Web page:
My Google Chrome frequently hangs for no apparent reason. Application is active (responding), but tabs are blank and nothing loads... The only solution that I found is to go into Settings -> Apps -> Google Chrome and "force close" it. Then I re-open it, and it works OK again, for some time.

I'd like to automate this manual "force close" process, e.g. I'd like to have a shortcut on my screen that terminates Chrome for me. Any other easy way to close Chrome is acceptable too.

My device is Asus Transformer, rooted.

  • You can get halfway there by adding a shortcut to apps settings.
    – ale
    Jun 26, 2012 at 19:23
  • Maybe try Dolphin Browser, it might fare better than Chrome (bear in mind Chrome is still early stages...)
    – t0mm13b
    Jun 26, 2012 at 19:36

2 Answers 2


I've ended up using Tasker, it is trivial to create a task to kill a specific application (Google Chrome), than add a shortcut (widget) to that task on the screen.

Edit: I've actually created a task that not only kills Chrome, but restarts it afterwards as well, all in one click:

enter image description here

  • Very neat and handy app, powerful as well :) Good for you, I saw that on twitter, that there's going to be a new Tasker that will enable you to save them as "mini independant programs" outside of Tasker..
    – t0mm13b
    Jun 26, 2012 at 22:29
  • Another option that works well is Automate, although this requires root.
    – Sparhawk
    Nov 10, 2016 at 5:30
  • I implement such a Tasker 'Kill App' task for Whatsapp - when I want to pause it. But it does not truly "Force Close" it. That is, Whatsapp remains active, receiving messages. Is there a solution that really "Force Closes" an app, incl. its background process running?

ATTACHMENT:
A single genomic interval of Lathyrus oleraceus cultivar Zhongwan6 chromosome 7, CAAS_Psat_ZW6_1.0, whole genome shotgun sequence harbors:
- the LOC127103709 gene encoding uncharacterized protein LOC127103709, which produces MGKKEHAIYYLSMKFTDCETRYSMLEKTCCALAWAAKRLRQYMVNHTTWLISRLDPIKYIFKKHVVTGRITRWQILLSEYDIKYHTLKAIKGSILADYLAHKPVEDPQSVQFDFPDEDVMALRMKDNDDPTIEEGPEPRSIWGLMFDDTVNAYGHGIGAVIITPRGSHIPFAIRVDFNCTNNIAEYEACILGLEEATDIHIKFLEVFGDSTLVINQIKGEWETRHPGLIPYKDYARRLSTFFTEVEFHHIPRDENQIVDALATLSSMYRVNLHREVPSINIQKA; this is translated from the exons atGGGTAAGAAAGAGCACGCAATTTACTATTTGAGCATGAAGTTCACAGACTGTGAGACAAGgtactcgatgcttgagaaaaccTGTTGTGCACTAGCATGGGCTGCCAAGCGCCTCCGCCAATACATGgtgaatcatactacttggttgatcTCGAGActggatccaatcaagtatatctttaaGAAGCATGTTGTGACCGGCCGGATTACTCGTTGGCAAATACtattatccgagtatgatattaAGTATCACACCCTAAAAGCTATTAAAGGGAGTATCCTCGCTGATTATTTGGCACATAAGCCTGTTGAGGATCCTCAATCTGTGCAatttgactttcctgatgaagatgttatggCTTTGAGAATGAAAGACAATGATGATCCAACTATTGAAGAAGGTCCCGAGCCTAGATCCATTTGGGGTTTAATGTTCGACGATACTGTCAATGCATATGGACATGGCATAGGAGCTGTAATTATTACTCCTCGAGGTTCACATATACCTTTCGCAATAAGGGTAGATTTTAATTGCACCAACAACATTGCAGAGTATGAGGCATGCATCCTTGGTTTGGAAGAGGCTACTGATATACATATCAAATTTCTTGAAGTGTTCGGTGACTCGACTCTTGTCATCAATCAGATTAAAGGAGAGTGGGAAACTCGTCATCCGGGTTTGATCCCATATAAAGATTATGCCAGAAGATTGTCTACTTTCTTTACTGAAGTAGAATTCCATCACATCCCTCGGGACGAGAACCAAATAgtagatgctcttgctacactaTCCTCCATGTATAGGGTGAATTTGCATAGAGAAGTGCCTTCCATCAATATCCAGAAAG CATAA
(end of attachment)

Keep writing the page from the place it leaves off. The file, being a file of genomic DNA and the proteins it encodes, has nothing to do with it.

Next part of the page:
– FlorianH
    Mar 8, 2023 at 15:31

Get a process killing app from the market like 'Advanced Task Killer', it will allow you select which processes you would like to kill and then do so by clicking a single "kill" button.

Warning!! Of course forcibly "killing" a process is not recommended as it can break your application (think of what would happen if a process is writing to file and then is suddenly terminated, you could end up with a corrupt asset!!!) or even, in worse conditions, harm your system.

you will either have to wait for it to close by itself or just use a different browser. so the answer is yes, but don't do this.

  • 1
    Using task Killer is frowned upon, Android != Windows, where you can zap at a process to kill it a lá Windows Task Manager. You could actually end up de-stabilizing Android and... also, drain the battery, in the context of services, kill 'em, they'll end up restarting - juice sucked! which is the very nature of services. Let Android do its job
    – t0mm13b
    Jun 26, 2012 at 19:27
  • Hence -1 from me for recommending it. The answer is don't...use...any...task...killers...what...so...ever!
    – t0mm13b
    Jun 26, 2012 at 19:28
  • 1
    actually killing a process (pid) is a linux native method of forcibly closing a process, of course you would use it only in extreme conditions. I guess an edit is in place!
    – svarog
    Jun 26, 2012 at 19:31
  • Android is not Linux! :) Don't even think it is, just because it has a limited busybox userland tools to mimick a full blown Linux desktop/server....
    – t0mm13b
    Jun 26, 2012 at 19:34
  • 4
    @t0mm13b: Although this is not something that I would like to do (still a multi-step process), this one specific case is probably ok task for a task killer. After all, all I want to do is kill a misbehaving task quickly and effortlessly (on demand - not automatically).
    – haimg
    Jun 26, 2012 at 19:57

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